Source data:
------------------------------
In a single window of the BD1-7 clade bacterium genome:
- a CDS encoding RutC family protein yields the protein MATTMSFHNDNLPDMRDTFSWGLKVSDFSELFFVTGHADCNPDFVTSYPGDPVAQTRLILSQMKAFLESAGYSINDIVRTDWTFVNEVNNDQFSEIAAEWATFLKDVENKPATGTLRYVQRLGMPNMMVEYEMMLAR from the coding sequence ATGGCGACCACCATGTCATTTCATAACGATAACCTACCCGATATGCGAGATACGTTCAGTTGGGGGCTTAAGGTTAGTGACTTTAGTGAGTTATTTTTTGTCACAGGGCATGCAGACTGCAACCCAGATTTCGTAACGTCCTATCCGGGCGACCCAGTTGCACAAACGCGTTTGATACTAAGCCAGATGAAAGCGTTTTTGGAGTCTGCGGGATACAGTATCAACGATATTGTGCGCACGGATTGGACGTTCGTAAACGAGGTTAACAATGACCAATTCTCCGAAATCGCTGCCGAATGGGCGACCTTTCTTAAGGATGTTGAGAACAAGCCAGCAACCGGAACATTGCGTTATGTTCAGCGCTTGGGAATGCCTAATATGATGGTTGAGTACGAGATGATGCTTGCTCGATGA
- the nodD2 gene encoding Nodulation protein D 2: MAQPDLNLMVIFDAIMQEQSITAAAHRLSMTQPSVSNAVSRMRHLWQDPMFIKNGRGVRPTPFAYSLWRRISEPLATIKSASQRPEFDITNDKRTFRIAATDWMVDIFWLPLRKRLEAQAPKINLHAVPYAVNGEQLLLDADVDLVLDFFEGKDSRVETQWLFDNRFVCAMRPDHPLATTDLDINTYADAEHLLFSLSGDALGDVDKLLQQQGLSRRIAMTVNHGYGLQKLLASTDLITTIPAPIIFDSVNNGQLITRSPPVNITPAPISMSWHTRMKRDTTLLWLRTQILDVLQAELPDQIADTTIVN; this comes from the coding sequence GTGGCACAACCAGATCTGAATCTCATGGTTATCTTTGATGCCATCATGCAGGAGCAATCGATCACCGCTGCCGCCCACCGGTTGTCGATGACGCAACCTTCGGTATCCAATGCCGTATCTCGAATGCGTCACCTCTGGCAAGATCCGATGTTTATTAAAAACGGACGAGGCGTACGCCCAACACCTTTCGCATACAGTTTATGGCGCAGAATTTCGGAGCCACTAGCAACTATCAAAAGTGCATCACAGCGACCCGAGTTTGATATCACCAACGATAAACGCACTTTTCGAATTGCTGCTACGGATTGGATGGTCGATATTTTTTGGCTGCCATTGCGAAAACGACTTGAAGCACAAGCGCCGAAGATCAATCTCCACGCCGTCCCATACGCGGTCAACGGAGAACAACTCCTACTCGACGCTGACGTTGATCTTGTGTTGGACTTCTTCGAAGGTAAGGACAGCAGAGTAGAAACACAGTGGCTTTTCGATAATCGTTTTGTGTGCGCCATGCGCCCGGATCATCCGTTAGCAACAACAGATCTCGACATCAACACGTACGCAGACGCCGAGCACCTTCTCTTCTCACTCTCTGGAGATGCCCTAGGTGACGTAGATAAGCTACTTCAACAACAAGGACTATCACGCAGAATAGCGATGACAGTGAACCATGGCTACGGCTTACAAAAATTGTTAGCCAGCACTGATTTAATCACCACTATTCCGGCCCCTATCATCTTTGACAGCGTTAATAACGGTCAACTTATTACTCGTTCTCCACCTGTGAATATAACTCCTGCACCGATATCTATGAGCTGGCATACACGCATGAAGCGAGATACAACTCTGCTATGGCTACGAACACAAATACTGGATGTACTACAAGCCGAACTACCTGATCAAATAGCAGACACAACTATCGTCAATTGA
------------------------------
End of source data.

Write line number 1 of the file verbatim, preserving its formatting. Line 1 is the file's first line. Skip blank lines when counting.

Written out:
In a single window of the BD1-7 clade bacterium genome: